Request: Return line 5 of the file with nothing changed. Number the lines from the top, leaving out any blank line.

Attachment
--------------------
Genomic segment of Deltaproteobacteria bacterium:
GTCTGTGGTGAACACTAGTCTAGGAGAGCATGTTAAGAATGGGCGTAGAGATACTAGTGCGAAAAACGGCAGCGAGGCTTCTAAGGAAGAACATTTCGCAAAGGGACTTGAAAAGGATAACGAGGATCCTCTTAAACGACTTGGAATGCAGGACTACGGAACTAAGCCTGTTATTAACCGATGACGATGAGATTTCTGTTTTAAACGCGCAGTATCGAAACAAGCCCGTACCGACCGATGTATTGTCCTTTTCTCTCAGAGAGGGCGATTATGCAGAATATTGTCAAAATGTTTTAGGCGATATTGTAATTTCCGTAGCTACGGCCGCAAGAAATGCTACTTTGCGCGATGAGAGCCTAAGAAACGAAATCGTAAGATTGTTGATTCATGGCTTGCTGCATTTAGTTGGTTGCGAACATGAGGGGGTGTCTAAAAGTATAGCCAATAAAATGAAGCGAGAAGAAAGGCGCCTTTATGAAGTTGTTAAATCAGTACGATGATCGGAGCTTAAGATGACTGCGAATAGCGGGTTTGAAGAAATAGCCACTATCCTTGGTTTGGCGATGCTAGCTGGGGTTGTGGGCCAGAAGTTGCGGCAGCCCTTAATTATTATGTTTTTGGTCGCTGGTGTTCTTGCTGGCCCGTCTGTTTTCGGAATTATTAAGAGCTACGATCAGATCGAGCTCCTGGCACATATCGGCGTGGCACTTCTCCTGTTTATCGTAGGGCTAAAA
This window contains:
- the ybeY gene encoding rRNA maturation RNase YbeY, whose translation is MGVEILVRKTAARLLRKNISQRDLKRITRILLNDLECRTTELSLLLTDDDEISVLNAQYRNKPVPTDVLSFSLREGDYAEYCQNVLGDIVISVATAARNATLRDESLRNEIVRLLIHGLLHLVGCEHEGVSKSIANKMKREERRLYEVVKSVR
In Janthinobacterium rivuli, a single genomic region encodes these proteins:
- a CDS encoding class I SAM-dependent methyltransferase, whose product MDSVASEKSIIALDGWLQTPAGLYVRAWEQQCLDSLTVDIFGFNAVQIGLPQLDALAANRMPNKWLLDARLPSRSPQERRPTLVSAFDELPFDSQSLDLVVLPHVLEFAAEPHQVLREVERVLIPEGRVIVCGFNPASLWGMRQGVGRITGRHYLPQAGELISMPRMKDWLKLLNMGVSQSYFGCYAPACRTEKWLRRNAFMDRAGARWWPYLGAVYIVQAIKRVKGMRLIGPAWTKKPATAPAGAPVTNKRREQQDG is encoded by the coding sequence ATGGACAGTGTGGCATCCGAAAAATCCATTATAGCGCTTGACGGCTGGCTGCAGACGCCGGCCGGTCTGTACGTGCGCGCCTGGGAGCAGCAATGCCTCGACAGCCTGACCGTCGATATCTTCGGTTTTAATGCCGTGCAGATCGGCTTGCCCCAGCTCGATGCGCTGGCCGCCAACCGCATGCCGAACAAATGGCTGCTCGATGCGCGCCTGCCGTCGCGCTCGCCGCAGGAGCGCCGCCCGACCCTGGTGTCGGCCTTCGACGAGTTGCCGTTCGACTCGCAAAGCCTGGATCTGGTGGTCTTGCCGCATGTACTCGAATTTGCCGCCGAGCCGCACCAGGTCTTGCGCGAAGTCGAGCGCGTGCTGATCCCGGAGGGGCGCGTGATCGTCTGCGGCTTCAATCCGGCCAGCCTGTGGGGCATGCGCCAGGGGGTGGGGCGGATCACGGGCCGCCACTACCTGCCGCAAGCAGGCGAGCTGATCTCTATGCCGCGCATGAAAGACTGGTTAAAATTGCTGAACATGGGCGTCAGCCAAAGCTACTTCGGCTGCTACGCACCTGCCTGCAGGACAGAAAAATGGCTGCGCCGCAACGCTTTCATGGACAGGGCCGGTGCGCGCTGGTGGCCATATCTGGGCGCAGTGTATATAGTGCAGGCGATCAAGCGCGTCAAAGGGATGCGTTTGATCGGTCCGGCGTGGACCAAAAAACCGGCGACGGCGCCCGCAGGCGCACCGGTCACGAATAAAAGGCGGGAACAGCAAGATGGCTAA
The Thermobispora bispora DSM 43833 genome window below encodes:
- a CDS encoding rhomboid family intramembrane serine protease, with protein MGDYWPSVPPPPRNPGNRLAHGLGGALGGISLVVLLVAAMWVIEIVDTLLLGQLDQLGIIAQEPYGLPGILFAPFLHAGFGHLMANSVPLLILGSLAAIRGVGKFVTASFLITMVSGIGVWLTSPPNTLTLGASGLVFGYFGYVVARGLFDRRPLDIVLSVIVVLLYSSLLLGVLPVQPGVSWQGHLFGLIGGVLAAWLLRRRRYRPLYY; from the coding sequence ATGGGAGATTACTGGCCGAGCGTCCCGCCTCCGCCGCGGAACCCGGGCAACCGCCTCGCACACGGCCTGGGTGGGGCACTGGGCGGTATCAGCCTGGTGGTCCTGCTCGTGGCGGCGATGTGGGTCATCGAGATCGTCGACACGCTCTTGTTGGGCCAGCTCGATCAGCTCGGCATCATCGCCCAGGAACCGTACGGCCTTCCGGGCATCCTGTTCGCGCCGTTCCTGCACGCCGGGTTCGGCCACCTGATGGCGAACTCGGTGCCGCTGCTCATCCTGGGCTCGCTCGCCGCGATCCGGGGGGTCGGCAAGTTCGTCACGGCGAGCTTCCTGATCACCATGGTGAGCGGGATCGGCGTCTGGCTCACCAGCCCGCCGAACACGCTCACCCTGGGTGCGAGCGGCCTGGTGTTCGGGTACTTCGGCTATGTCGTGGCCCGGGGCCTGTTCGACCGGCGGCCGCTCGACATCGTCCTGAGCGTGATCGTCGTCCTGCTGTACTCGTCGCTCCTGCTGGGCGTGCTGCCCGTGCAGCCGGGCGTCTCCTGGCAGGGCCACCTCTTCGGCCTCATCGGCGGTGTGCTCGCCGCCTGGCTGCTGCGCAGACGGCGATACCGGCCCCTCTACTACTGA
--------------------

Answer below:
In Janthinobacterium rivuli, a single genomic region encodes these proteins: